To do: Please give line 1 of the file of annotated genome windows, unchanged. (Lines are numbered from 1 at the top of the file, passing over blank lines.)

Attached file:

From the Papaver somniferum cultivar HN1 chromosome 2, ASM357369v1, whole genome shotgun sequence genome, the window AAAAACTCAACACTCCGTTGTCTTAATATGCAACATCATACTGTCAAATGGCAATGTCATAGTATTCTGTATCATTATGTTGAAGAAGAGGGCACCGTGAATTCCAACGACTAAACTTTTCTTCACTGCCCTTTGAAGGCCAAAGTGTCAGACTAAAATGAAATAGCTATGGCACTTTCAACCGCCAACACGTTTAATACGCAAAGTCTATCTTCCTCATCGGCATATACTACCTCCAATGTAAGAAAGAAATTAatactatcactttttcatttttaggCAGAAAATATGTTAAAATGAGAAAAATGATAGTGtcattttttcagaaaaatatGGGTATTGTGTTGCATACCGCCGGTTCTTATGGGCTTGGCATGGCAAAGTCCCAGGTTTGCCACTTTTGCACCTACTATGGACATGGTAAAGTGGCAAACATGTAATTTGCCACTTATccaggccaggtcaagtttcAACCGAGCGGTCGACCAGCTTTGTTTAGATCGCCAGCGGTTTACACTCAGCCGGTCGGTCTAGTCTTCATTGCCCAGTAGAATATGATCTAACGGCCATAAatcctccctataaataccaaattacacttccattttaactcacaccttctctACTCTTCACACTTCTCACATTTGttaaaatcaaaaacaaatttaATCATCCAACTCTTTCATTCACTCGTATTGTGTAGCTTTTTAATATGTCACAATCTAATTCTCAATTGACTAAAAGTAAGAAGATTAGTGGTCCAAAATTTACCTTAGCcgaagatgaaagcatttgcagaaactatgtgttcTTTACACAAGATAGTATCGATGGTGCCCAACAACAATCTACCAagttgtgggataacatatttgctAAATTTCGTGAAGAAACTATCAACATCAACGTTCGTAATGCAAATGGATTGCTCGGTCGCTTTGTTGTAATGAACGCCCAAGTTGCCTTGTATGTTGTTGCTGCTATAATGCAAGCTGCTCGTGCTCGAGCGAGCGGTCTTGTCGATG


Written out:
From the Papaver somniferum cultivar HN1 chromosome 2, ASM357369v1, whole genome shotgun sequence genome, the window AAAAACTCAACACTCCGTTGTCTTAATATGCAACATCATACTGTCAAATGGCAATGTCATAGTATTCTGTATCATTATGTTGAAGAAGAGGGCACCGTGAATTCCAACGACTAAACTTTTCTTCACTGCCCTTTGAAGGCCAAAGTGTCAGACTAAAATGAAATAGCTATGGCACTTTCAACCGCCAACACGTTTAATACGCAAAGTCTATCTTCCTCATCGGCATATACTACCTCCAATGTAAGAAAGAAATTAatactatcactttttcatttttaggCAGAAAATATGTTAAAATGAGAAAAATGATAGTGtcattttttcagaaaaatatGGGTATTGTGTTGCATACCGCCGGTTCTTATGGGCTTGGCATGGCAAAGTCCCAGGTTTGCCACTTTTGCACCTACTATGGACATGGTAAAGTGGCAAACATGTAATTTGCCACTTATccaggccaggtcaagtttcAACCGAGCGGTCGACCAGCTTTGTTTAGATCGCCAGCGGTTTACACTCAGCCGGTCGGTCTAGTCTTCATTGCCCAGTAGAATATGATCTAACGGCCATAAatcctccctataaataccaaattacacttccattttaactcacaccttctctACTCTTCACACTTCTCACATTTGttaaaatcaaaaacaaatttaATCATCCAACTCTTTCATTCACTCGTATTGTGTAGCTTTTTAATATGTCACAATCTAATTCTCAATTGACTAAAAGTAAGAAGATTAGTGGTCCAAAATTTACCTTAGCcgaagatgaaagcatttgcagaaactatgtgttcTTTACACAAGATAGTATCGATGGTGCCCAACAACAATCTACCAagttgtgggataacatatttgctAAATTTCGTGAAGAAACTATCAACATCAACGTTCGTAATGCAAATGGATTGCTCGGTCGCTTTGTTGTAATGAACGCCCAAGTTGCCTTGTATGTTGTTGCTGCTATAATGCAAGCTGCTCGTGCTCGAGCGAGCGGTCTTGTCGATG